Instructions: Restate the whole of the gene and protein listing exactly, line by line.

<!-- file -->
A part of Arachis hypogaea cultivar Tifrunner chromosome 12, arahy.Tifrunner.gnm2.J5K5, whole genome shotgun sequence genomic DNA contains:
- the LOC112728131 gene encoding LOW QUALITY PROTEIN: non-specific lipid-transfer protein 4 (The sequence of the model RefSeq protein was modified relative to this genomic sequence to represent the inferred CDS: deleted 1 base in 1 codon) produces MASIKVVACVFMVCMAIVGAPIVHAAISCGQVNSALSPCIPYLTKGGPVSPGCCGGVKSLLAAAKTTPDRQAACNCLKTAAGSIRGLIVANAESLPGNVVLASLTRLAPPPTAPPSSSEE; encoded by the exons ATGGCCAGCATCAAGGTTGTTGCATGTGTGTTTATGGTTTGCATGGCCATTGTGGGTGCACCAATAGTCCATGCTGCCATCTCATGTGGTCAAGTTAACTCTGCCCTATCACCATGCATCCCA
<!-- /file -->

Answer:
A part of Arachis hypogaea cultivar Tifrunner chromosome 12, arahy.Tifrunner.gnm2.J5K5, whole genome shotgun sequence genomic DNA contains:
- the LOC112728131 gene encoding LOW QUALITY PROTEIN: non-specific lipid-transfer protein 4 (The sequence of the model RefSeq protein was modified relative to this genomic sequence to represent the inferred CDS: deleted 1 base in 1 codon) produces MASIKVVACVFMVCMAIVGAPIVHAAISCGQVNSALSPCIPYLTKGGPVSPGCCGGVKSLLAAAKTTPDRQAACNCLKTAAGSIRGLIVANAESLPGNVVLASLTRLAPPPTAPPSSSEE; encoded by the exons ATGGCCAGCATCAAGGTTGTTGCATGTGTGTTTATGGTTTGCATGGCCATTGTGGGTGCACCAATAGTCCATGCTGCCATCTCATGTGGTCAAGTTAACTCTGCCCTATCACCATGCATCCCA